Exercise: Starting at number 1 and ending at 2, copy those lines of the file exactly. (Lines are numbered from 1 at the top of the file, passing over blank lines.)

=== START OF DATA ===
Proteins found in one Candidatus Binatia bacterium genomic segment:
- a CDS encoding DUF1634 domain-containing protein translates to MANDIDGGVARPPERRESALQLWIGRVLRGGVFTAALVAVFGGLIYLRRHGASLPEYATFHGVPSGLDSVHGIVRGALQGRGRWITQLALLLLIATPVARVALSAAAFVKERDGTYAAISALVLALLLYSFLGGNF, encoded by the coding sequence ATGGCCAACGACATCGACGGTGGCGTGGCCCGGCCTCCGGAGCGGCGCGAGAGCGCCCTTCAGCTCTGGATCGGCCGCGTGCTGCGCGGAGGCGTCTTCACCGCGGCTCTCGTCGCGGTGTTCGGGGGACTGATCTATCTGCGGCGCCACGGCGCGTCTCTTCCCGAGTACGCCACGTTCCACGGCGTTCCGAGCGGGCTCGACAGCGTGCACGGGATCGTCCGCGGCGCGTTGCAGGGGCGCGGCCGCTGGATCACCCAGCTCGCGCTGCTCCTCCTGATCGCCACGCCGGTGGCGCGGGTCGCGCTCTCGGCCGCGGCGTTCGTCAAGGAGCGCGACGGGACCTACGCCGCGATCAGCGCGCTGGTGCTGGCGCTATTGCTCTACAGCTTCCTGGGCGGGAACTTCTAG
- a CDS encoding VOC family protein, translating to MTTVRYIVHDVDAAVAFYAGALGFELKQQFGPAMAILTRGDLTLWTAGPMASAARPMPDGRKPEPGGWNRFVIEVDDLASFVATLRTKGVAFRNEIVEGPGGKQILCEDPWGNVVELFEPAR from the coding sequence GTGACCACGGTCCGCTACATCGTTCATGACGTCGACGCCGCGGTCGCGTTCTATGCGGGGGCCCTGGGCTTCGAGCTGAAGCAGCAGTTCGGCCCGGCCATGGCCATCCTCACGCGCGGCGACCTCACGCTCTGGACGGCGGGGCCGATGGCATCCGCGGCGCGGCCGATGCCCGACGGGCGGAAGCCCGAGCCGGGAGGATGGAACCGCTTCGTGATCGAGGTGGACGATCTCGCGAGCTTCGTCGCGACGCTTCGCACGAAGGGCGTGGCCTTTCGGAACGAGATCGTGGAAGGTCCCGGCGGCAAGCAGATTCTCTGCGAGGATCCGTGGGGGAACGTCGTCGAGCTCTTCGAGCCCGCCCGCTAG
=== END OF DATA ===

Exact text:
Proteins found in one Candidatus Binatia bacterium genomic segment:
- a CDS encoding DUF1634 domain-containing protein translates to MANDIDGGVARPPERRESALQLWIGRVLRGGVFTAALVAVFGGLIYLRRHGASLPEYATFHGVPSGLDSVHGIVRGALQGRGRWITQLALLLLIATPVARVALSAAAFVKERDGTYAAISALVLALLLYSFLGGNF, encoded by the coding sequence ATGGCCAACGACATCGACGGTGGCGTGGCCCGGCCTCCGGAGCGGCGCGAGAGCGCCCTTCAGCTCTGGATCGGCCGCGTGCTGCGCGGAGGCGTCTTCACCGCGGCTCTCGTCGCGGTGTTCGGGGGACTGATCTATCTGCGGCGCCACGGCGCGTCTCTTCCCGAGTACGCCACGTTCCACGGCGTTCCGAGCGGGCTCGACAGCGTGCACGGGATCGTCCGCGGCGCGTTGCAGGGGCGCGGCCGCTGGATCACCCAGCTCGCGCTGCTCCTCCTGATCGCCACGCCGGTGGCGCGGGTCGCGCTCTCGGCCGCGGCGTTCGTCAAGGAGCGCGACGGGACCTACGCCGCGATCAGCGCGCTGGTGCTGGCGCTATTGCTCTACAGCTTCCTGGGCGGGAACTTCTAG